21 November 2017
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Swiber's diversification plan will need to quell many concerns

Business Times
03 Nov 2017
Tan Hwee Hwee

For instance, what can creditors gain from the proposed Interlink acquisition and diversification into power generation business?

The signs are telling one year after Swiber Holdings entered into judicial management: the erstwhile stock market darling whose fall-from-grace triggered a sell-off on Singapore Exchange, needs to find another anchor business beyond offshore construction to stay viable.

Just one of its four vessels left on its fleet is working off Mexico. All other vessels it once operated were either released back to mortgagees, seized by secured creditors or sold for cash.

Its court-appointed judicial managers from KPMG acknowledged that offshore construction contracting activity would not pick up until 2019, the earliest.

And until maritime claims against Swiber are resolved, the vessels on its fleet could not find work in Indian waters, where offshore construction projects are still being executed.

Swiber badly needs to cultivate a new viable business that generates stable, sustainable cash flows. Its JMs and senior management are now looking to enter power generation business by acquiring Interlink, a Western Australia-based private power generation solution provider with proven track records. Additionally, its executive chairman, Raymond Goh, is looking to tap opportunities in the market for floating power plants, which is projected to expand to US$1.4 billion in value from US$889.6 million in 2017.

Swiber is also seeking up to US$200 million for this new power generation business.

But the restructuring of mounting liabilities on Swiber's books is a pre-condition for both the Interlink acquisition and new equity injection.

So neither Interlink nor the new investors are expected to carry debts likely to still range in hundreds of millions on Swiber's books. The JMs in their Oct 19 update filed with the court stated that they have concluded agreements to receive and/or realise US$18.9 million of assets in their bid to raise working capital. This in contrast to combined net liabilities in excess of US$1.1 billion on the books of Swiber Holdings and its key operating subsidiary, Swiber Offshore Construction as at Jul 31 2016.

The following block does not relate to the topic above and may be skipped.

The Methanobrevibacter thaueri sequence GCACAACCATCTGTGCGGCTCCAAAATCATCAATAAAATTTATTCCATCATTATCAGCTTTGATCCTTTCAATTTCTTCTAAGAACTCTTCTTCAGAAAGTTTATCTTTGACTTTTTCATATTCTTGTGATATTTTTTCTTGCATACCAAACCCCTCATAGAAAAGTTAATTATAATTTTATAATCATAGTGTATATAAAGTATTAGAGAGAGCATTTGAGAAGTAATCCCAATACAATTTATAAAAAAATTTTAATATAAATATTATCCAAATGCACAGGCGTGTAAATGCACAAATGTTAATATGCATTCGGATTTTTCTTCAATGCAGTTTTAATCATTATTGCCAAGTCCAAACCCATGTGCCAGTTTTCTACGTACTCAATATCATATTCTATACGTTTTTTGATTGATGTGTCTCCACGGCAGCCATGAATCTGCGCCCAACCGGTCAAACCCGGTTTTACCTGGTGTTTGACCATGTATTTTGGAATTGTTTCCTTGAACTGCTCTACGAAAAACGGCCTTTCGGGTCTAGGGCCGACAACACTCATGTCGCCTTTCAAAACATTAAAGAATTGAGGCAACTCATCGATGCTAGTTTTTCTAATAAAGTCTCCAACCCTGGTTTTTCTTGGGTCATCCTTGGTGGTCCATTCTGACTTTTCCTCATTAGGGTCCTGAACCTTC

All these prompt observers to ask: what can creditors gain from the proposed Interlink acquisition and diversification into power generation business?

The JMs have said that the new equity targeted for the power generation business will go towards funding working capital and capital expenditure of the projects of the new business.

One senior banker further points out that Swiber is unlikely to tap future cash flows from the new business for the purpose of paying down its now massive liabilities.

Clearly, it is also in the interests of Interlink and the new equity investors to ring-fence cash flows from power generation projects. To do so will require deleveraging of Swiber's highly geared balance sheet - the question to ask is at whose expense?

On the equity front, Swiber is also pursuing a share swap arrangement for the Interlink acquisition further to seeking new equity for the power generation business.

US law firm Gibson Dunn's Singapore-based partner, Robson Lee, suggests that in deals similar to Swiber's acquisition bid for Interlink, existing equity faces substantial dilution usually warranting approval from shareholders.

Swiber's JMs have advised that a scheme of arrangement (SA) will be tabled along with the scheduled submission of statement of proposals to creditors in the first quarter of 2018.

Some expect the JMs to extend this SA to Swiber shareholders considering the likely extent of equity dilution.

The terms to be tabled in the SA will also shed clarity on the possible recovery creditors can look forward to from the restructuring of debts for the offshore construction business.

Swiber needs majority approval from stakeholders involved in the coming SA to push through its business diversification. Both creditors and shareholders will demand details before extending their support.

Source: Business Times © Singapore Press Holdings Ltd. Permission required for reproduction.